“Can we keep our dog?” (Yes, just don’t let her play with its poo. Ha!)

“Can we take her swimming?” (No.)

“Can we give her fruit?”(Maybe only the ones which can be peeled – I microwaved berries for months.)

“How does a cold get from one person to another?” (Droplets. Maintain two-meter distance and you should be relatively well protected.)

Then, at one immunology appointment, her doctor stopped me mid-question and said, calmly, “You cannot live an unlivable life.” That’s when I realised I needed help. Fear and anxiety would not keep my daughter safe. I couldn’t live every day so terrified. I started seeing a wonderful counsellor, and slowly, learned to find a healthy rhythm.

Read more: Sassy Mama’s Round-Up Of Couples And Family Counsellors In Hong Kong

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Regular Life In ‘‘Microbe City’’

Surprisingly, it wasn’t hard accepting that we couldn’t do some things that other families could do. We just focused on what we could do (comparison is the thief of joy, after all!). We found ways to have fun and keep Novah safe, even while living in our ‘‘microbe city’’ here in Hong Kong. We bought a secondhand car to take her around safely, took her to playgrounds (even if we wiped the slide, first), went to restaurants that weren’t too busy, took trips around Hong Kong’s country parks, and even travelled to see family in Gibraltar (spraying and wiping seats, rails, trays, tables and more, along the way).

Over time, her blood test results showed her immune system getting stronger, and in March 2020 at 21 months old, she was finally able to have her MMR vaccination. I wept with happiness. Now we could travel to the US and back to New Zealand to see family! Our world was opening up!

Back To Square One: COVID-19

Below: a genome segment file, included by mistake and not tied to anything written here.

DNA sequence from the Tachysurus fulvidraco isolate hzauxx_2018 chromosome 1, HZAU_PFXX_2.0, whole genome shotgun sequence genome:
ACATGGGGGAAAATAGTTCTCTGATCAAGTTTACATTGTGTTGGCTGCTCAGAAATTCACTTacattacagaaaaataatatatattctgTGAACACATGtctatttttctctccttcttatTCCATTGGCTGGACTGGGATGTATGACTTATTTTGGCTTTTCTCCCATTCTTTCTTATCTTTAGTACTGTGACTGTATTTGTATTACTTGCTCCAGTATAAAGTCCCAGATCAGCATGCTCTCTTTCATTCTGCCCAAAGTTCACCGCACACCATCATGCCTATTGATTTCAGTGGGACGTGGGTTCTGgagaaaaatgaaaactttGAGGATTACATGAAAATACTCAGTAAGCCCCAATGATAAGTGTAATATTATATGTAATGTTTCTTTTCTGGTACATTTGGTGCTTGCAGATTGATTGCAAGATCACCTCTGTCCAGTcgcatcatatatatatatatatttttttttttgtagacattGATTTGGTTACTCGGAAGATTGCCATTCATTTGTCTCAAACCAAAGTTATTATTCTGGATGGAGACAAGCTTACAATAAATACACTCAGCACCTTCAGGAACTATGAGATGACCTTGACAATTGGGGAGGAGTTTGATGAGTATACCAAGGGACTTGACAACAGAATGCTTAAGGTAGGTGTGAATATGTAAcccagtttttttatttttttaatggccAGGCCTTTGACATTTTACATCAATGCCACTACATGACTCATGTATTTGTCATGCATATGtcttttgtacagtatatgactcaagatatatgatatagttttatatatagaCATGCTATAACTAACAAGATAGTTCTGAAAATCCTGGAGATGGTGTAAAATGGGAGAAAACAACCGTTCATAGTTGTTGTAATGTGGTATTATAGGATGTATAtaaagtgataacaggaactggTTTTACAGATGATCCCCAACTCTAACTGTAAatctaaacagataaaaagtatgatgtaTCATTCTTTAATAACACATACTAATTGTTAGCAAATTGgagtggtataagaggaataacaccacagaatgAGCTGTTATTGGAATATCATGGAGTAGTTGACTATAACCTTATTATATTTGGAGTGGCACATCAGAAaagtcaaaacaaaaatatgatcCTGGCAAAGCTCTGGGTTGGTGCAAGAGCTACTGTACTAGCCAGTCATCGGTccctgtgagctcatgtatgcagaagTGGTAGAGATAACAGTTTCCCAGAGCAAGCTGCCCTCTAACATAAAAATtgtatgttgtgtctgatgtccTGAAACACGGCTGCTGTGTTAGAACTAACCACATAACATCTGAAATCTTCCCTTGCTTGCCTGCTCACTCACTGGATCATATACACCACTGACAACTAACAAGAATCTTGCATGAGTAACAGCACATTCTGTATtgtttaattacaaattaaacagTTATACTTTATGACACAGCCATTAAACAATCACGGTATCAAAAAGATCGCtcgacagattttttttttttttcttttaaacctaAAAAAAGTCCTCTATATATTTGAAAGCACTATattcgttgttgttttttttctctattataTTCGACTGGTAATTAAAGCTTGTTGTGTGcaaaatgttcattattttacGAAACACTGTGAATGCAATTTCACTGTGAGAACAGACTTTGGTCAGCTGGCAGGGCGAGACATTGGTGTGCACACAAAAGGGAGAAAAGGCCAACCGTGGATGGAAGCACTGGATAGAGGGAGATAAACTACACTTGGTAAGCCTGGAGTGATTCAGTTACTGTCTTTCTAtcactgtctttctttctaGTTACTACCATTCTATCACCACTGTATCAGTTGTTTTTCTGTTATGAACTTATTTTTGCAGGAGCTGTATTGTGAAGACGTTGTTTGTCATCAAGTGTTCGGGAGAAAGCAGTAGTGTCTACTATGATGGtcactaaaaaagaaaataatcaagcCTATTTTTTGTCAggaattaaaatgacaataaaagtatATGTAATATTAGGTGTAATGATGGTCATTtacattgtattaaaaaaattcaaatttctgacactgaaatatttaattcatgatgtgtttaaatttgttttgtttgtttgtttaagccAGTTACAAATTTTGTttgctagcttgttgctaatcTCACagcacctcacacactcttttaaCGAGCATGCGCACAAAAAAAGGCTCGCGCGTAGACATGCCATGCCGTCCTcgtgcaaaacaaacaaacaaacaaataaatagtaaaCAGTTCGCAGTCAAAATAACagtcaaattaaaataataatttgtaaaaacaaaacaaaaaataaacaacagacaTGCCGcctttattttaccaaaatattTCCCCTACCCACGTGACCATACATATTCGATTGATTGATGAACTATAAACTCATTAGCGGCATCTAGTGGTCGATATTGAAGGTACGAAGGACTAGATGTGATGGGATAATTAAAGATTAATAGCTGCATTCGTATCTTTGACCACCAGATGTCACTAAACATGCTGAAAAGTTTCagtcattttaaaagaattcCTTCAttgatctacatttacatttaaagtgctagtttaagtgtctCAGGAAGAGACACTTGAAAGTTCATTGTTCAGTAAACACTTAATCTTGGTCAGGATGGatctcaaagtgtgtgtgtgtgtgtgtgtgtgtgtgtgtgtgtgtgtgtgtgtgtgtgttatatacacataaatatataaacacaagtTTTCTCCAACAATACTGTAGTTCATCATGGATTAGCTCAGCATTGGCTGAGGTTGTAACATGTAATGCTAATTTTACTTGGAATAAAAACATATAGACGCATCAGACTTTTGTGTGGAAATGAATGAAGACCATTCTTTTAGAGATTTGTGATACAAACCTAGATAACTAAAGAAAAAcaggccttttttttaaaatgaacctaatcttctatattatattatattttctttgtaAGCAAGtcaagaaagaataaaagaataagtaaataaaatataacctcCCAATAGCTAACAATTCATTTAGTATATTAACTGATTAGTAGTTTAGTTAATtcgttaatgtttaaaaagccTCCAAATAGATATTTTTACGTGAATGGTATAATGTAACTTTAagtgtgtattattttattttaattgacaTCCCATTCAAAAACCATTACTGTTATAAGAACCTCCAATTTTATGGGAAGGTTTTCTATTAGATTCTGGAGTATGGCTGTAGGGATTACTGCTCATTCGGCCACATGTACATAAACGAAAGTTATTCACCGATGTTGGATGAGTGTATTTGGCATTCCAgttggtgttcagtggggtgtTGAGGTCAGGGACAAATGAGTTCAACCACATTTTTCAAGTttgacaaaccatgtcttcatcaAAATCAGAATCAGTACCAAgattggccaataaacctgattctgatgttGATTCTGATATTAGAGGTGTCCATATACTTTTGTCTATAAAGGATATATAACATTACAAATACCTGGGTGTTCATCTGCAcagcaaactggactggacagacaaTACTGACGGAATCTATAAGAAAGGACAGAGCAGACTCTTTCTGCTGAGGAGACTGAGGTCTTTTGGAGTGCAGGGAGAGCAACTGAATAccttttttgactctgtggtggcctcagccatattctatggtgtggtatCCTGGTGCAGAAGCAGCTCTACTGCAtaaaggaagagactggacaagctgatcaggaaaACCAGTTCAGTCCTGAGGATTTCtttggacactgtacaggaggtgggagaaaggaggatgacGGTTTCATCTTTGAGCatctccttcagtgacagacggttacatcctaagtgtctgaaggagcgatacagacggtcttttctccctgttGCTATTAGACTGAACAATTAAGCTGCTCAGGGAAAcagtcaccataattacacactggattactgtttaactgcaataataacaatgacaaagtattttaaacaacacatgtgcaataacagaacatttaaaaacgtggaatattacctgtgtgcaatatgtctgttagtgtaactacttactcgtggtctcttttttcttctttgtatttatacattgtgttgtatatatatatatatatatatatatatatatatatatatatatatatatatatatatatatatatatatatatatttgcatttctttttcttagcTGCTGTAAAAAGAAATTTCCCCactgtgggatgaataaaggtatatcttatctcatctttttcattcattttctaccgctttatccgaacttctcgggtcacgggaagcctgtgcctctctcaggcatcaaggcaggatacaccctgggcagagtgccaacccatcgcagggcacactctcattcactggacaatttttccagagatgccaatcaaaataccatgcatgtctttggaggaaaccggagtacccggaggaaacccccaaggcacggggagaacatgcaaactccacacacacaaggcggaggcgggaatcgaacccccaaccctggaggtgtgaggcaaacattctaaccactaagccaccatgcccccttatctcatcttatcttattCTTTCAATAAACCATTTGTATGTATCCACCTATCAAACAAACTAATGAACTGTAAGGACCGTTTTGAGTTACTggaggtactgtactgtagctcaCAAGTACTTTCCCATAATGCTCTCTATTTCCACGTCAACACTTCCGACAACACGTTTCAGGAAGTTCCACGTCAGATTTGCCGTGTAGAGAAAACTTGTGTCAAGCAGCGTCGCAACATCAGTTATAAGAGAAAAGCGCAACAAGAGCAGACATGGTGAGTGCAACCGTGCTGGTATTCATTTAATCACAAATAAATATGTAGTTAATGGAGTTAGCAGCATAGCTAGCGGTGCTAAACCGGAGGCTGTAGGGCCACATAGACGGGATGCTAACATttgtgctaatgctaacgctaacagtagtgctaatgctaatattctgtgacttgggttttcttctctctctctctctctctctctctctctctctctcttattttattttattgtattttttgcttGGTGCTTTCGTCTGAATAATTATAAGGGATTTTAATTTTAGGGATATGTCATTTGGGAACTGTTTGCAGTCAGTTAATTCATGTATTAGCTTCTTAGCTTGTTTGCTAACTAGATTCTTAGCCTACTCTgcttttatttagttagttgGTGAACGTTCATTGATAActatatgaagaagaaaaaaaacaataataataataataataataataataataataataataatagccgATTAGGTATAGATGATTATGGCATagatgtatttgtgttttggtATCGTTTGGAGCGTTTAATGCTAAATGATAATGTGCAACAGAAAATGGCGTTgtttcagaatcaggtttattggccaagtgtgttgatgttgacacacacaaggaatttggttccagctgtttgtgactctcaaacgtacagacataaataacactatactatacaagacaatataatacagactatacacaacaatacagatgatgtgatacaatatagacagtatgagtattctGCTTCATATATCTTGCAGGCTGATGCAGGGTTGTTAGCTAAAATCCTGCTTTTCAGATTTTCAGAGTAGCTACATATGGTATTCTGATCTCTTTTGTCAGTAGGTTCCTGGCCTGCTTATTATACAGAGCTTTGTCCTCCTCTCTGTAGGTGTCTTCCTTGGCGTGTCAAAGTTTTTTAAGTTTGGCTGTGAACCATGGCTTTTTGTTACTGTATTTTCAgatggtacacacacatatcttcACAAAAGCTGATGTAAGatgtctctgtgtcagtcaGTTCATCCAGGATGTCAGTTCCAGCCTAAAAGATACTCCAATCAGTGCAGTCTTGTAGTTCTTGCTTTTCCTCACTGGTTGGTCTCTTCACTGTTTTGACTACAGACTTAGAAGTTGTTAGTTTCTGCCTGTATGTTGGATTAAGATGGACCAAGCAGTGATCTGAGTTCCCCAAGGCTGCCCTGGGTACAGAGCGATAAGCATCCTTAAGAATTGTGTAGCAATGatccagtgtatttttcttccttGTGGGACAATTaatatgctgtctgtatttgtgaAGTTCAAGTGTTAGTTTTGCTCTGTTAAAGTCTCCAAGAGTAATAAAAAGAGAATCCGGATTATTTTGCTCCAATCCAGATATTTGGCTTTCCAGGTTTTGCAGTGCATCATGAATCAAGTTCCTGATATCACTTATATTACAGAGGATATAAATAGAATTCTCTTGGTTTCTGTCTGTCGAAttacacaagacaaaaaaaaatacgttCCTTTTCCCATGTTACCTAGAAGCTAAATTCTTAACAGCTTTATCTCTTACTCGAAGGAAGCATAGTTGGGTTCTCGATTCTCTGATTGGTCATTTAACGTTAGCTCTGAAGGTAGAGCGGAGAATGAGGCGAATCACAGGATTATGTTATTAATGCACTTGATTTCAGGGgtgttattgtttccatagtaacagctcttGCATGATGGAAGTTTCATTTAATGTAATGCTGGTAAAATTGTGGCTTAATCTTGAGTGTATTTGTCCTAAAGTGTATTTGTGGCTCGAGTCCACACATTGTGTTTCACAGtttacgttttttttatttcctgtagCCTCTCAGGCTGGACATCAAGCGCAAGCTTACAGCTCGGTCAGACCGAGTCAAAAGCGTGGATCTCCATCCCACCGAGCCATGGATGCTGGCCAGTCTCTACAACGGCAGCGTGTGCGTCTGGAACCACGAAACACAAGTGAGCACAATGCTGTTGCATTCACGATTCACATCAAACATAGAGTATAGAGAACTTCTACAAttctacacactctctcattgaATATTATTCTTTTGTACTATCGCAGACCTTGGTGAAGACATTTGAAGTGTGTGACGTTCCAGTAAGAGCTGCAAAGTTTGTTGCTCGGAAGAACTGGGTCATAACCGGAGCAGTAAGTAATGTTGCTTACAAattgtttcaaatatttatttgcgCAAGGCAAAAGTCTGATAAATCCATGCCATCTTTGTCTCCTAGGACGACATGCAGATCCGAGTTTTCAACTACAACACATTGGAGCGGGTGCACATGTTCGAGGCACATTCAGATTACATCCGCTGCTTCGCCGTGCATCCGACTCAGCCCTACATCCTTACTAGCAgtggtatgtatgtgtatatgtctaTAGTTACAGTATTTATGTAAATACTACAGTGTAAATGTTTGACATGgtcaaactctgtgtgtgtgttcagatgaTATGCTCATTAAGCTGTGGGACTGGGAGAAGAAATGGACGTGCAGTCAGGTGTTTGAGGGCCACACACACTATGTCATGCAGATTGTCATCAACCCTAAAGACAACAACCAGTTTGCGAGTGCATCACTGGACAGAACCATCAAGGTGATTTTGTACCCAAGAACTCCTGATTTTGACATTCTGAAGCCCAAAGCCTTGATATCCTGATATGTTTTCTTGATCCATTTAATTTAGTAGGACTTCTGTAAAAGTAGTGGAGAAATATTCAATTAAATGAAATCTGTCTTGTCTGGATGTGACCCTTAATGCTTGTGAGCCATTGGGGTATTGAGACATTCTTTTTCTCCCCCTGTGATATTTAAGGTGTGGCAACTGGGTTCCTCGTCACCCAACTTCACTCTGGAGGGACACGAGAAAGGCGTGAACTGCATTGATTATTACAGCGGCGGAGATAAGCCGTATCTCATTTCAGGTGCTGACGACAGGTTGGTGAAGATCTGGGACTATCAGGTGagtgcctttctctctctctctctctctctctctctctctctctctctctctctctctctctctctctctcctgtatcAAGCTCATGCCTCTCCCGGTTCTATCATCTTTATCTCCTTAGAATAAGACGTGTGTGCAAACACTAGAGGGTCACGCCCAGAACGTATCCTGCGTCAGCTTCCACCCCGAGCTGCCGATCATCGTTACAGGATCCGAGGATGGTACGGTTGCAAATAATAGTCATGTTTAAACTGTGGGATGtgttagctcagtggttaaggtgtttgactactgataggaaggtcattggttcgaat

Except it wasn’t. Because of COVID-19, we were back to square one, again.

Now, though, we had an advantage. These “new” hygiene habits were a part of our lives. Hand washing? Check. Avoiding crowds? Check. Finally, we didn’t have to ask people to take off their shoes, wash their hands, and stay away if they were sick. They were doing it!

Many reached out to us seeking a little insider wisdom for any tips and tricks because they were suddenly experiencing the anxiety and fears we’d been living with for so long. Of course, we were so happy to share, and for a time, felt a little less alone. We had so many positive, safe routines and places in our lives already, that it wasn’t that big of an adjustment to start wearing masks and spending a little more time in our “bubble”.

In that way, COVID-19 has been very equalising for us. Almost overnight, my child’s immune deficiency became something others could finally relate to and understand. The invisible part of her diagnosis had revealed itself. For a time, at least.

Read more: Where To Get A Coronavirus Test In Hong Kong And Other FAQs

Seeking Support

A friend once asked me “What’s the hardest part of being a parent of a child with a disability?” and I said, “Other people.” I can manage the doctor appointments, the future therapies, the conditions themselves, but I cannot control the ignorance and apathy of others – sometimes no matter how hard I try.